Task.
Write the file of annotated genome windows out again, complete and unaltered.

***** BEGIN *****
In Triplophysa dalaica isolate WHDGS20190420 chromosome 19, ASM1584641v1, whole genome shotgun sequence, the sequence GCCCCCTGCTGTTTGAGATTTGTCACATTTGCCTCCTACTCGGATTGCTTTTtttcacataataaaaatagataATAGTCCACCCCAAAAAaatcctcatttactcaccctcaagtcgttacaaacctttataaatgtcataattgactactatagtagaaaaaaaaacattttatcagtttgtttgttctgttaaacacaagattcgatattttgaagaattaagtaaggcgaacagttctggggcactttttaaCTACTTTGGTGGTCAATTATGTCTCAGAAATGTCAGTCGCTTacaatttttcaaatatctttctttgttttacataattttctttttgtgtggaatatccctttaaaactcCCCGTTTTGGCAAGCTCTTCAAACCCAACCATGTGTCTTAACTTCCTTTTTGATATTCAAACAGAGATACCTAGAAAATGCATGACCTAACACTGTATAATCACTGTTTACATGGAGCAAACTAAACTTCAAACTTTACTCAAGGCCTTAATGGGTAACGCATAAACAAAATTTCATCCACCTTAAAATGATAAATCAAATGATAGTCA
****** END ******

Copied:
In Triplophysa dalaica isolate WHDGS20190420 chromosome 19, ASM1584641v1, whole genome shotgun sequence, the sequence GCCCCCTGCTGTTTGAGATTTGTCACATTTGCCTCCTACTCGGATTGCTTTTtttcacataataaaaatagataATAGTCCACCCCAAAAAaatcctcatttactcaccctcaagtcgttacaaacctttataaatgtcataattgactactatagtagaaaaaaaaacattttatcagtttgtttgttctgttaaacacaagattcgatattttgaagaattaagtaaggcgaacagttctggggcactttttaaCTACTTTGGTGGTCAATTATGTCTCAGAAATGTCAGTCGCTTacaatttttcaaatatctttctttgttttacataattttctttttgtgtggaatatccctttaaaactcCCCGTTTTGGCAAGCTCTTCAAACCCAACCATGTGTCTTAACTTCCTTTTTGATATTCAAACAGAGATACCTAGAAAATGCATGACCTAACACTGTATAATCACTGTTTACATGGAGCAAACTAAACTTCAAACTTTACTCAAGGCCTTAATGGGTAACGCATAAACAAAATTTCATCCACCTTAAAATGATAAATCAAATGATAGTCA